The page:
6.4/10
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85 user 49 critic

Tin Cup (1996)

Trailer
1:56 | Trailer
A washed up golf pro working at a driving range tries to qualify for the US Open in order to win the heart of his successful rival's girlfriend.

Director:

Ron Shelton
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Popularity
4,096 ( 2,907)
Nominated for 1 Golden Globe. Another 3 nominations. See more awards »

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Cast

Cast overview, first billed only:
Kevin Costner ... Roy McAvoy
Rene Russo ... Dr. Molly Griswold
Don Johnson ... David Simms
Cheech Marin ... Romeo Posar
Linda Hart ... Doreen
Dennis Burkley ... Earl
Rex Linn ... Dewey
Lou Myers ... Clint
Richard Lineback ... Curt
George Perez ... Jose
Mickey Jones ... Turk
Michael Milhoan ... Boone
Gary McCord ... Self
Craig Stadler ... Self
Peter Jacobsen ... Self
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Storyline

Roy 'Tin cup' McAvoy, a failed pro golfer who lives at the run-down driving range which he manages with his sidekick and caddy Romeo in the West Texas tin pot town of Salome, ends up signing over ownership to a madam of 'show girls' to pay off debts. His foxy novice golf pupil, female psychiatrist Dr. Molly Griswold, turns out to be the new girlfriend of McAvoy's sarcastic one-time college golf partner, slick PGA superstar David Simms, who drops by to play into Roy's fatal flaw: the inability to resist a dare, all too often causing him to lose against lesser players, in this case gambling away his car. Falling for Molly, Roy decides to become her patient; in order to earn her respect, he decides to try to qualify for the US Open, after starting off as Simm's caddy 'for the benefit of his experience'. His talent proves more then adequate, but over-confident negligence of risks, while pleasing the crowds, is murder on his scores, while Simms spits on the fans but never wastes a point... Written by KGF Vissers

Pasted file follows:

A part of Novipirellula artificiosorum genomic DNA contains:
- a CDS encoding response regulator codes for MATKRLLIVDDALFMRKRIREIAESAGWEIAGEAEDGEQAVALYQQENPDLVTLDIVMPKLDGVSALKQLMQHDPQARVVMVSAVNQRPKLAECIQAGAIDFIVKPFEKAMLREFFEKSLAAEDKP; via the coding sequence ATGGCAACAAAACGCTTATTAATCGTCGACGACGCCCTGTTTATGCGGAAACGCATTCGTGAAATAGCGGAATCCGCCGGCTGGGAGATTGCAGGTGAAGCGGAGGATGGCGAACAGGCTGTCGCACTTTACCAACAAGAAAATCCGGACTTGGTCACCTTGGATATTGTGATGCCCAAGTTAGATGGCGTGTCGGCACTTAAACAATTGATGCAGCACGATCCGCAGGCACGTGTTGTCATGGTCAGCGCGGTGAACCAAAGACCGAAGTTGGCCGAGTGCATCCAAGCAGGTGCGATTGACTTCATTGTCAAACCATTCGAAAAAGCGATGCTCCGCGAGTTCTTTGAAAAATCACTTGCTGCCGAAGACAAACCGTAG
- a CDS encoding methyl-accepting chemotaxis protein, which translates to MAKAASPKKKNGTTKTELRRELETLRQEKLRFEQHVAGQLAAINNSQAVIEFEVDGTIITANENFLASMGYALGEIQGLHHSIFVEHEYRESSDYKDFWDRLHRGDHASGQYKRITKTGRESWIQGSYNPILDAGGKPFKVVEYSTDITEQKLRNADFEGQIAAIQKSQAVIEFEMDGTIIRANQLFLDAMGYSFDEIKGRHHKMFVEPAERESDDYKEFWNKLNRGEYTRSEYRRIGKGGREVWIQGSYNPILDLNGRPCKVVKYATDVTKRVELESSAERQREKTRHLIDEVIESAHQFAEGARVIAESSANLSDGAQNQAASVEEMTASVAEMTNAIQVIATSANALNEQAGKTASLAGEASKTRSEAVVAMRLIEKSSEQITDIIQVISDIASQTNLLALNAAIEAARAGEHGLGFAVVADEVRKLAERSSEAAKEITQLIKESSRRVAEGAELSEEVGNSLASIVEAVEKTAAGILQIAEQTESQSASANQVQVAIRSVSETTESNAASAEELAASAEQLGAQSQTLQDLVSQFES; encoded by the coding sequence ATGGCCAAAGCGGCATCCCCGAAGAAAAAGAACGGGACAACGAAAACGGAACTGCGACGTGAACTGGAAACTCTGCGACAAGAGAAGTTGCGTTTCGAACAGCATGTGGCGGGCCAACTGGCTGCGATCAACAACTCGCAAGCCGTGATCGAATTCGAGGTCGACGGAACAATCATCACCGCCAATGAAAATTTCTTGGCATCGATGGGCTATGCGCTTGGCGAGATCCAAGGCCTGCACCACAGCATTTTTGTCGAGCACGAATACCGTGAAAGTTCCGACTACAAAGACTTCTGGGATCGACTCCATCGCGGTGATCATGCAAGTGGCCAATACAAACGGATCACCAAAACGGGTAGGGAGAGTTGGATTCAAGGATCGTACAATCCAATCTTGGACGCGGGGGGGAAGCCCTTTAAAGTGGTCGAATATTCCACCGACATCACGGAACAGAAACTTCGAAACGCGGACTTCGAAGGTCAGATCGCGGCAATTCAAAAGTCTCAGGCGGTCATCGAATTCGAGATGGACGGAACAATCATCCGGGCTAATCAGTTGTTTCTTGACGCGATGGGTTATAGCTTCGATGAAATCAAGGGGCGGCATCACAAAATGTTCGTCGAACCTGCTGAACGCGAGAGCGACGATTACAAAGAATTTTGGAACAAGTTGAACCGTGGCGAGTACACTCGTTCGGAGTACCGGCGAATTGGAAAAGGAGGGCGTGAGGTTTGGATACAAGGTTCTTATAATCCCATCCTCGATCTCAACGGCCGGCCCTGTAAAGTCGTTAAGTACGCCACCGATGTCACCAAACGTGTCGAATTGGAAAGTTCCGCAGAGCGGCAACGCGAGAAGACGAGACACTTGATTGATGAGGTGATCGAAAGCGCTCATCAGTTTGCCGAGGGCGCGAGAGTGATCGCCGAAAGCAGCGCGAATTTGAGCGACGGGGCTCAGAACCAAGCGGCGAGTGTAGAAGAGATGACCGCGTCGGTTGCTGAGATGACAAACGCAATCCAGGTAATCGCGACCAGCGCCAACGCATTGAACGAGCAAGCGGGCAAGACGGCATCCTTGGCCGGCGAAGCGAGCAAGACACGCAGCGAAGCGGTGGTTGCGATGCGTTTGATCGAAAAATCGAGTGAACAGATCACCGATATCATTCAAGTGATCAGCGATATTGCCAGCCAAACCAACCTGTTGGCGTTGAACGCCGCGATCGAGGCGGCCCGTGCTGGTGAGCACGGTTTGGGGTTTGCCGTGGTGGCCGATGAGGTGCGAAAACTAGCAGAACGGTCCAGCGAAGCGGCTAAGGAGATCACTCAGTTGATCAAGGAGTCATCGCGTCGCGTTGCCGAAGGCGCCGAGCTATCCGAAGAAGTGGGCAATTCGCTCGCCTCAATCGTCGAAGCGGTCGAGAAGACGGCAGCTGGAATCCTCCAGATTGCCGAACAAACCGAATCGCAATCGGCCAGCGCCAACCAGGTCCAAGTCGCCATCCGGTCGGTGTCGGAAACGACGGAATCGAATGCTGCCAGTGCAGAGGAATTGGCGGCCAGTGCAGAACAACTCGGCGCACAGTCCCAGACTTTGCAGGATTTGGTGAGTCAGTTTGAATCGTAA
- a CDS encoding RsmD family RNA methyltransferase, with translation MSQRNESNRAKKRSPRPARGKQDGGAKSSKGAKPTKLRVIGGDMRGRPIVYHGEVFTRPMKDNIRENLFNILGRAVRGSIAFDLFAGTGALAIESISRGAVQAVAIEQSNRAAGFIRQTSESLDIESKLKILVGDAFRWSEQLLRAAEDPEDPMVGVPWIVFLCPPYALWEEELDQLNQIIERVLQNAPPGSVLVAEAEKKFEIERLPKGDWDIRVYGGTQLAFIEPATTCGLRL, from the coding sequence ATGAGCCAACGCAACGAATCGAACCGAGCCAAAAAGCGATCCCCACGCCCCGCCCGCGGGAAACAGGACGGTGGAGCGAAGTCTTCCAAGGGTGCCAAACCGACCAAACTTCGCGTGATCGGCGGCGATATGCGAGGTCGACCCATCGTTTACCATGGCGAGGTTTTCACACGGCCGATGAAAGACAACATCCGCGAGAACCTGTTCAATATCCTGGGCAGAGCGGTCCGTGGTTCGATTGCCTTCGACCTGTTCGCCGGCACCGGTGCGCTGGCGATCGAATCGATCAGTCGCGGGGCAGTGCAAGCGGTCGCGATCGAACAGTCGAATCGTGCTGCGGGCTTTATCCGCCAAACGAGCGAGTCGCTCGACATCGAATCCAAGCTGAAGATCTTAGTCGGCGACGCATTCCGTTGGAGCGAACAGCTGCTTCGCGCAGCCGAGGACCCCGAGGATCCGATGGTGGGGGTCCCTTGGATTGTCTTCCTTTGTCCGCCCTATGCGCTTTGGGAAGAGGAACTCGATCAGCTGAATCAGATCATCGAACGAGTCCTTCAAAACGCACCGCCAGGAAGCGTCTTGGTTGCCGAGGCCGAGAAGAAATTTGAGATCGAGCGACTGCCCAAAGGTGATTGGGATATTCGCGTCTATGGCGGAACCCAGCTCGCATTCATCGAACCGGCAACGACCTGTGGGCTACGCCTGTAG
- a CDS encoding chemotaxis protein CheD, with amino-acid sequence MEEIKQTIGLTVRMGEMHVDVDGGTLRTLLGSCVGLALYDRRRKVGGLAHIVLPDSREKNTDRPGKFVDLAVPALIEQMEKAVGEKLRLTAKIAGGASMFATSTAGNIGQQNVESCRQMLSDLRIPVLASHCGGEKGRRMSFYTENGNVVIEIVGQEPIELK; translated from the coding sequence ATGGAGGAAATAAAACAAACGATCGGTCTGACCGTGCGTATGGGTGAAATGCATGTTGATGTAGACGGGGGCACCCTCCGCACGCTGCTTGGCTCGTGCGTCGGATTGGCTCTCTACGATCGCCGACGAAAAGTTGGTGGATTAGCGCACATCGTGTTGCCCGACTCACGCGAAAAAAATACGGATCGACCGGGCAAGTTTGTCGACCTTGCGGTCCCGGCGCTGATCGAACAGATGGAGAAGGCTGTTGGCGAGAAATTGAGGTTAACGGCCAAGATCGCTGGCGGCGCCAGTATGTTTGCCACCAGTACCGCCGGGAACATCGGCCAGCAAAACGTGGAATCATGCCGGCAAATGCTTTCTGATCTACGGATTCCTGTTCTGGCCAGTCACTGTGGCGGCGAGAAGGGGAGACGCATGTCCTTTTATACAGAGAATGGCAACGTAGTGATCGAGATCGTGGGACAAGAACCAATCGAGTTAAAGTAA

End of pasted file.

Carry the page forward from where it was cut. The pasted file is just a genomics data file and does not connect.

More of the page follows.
Plot Summary | Plot Synopsis

Plot Keywords:

golf | nickname | love | kiss | friend | See All (19) »

Taglines:

Golf pro. Love amateur.

Genres:

Comedy | Drama | Romance | Sport

Motion Picture Rating (MPAA)

Rated R for language and brief nudity | See all certifications »

Parents Guide:

View content advisory »
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Did You Know?

Trivia

There is a brief scene during the final round of the tournament where Corey Pavin and Fred Couples (actual PGA tour pros) discuss who the unknown Tin Cup is and the amazement that would come if he were to win the tournament. Earlier in the Film it was said that Roy(Costner) and Simms(Johnson) attended the University of Houston and won several titles together. In real life, Fred Couples and CBS broadcaster Jim Nantz, who also appeared in this film, as himself, played golf at the University of Houston. Had there been even more attention to detail in the writing of the film perhaps Nantz or Couples could have mentioned knowing Roy from their college days. See more »

Goofs

CBS golf producer Lance Barrow offers that Salome is in West Texas near Floydada. Floydada is in the panhandle about 60 miles east of Lubbock, not near Fort Stockton as the road signs at the first of the movie suggest. Barrow is from Floydada and was probably giving a shout out to folks back home. See more »

Quotes

Dr. Molly Griswold: All you have to do is walk up to this, this woman, wherever she is, look her in the eye - look at me, Roy - just look her in the eyes, that's right, let down your guard, and don't try to be cool or smooth or whatever; just be honest and take a risk. And you know what, whatever happens, if you act from the heart, you can't make a mistake.
Roy 'Tin Cup' McAvoy: Dr. Griswold...
Dr. Molly Griswold: Yes?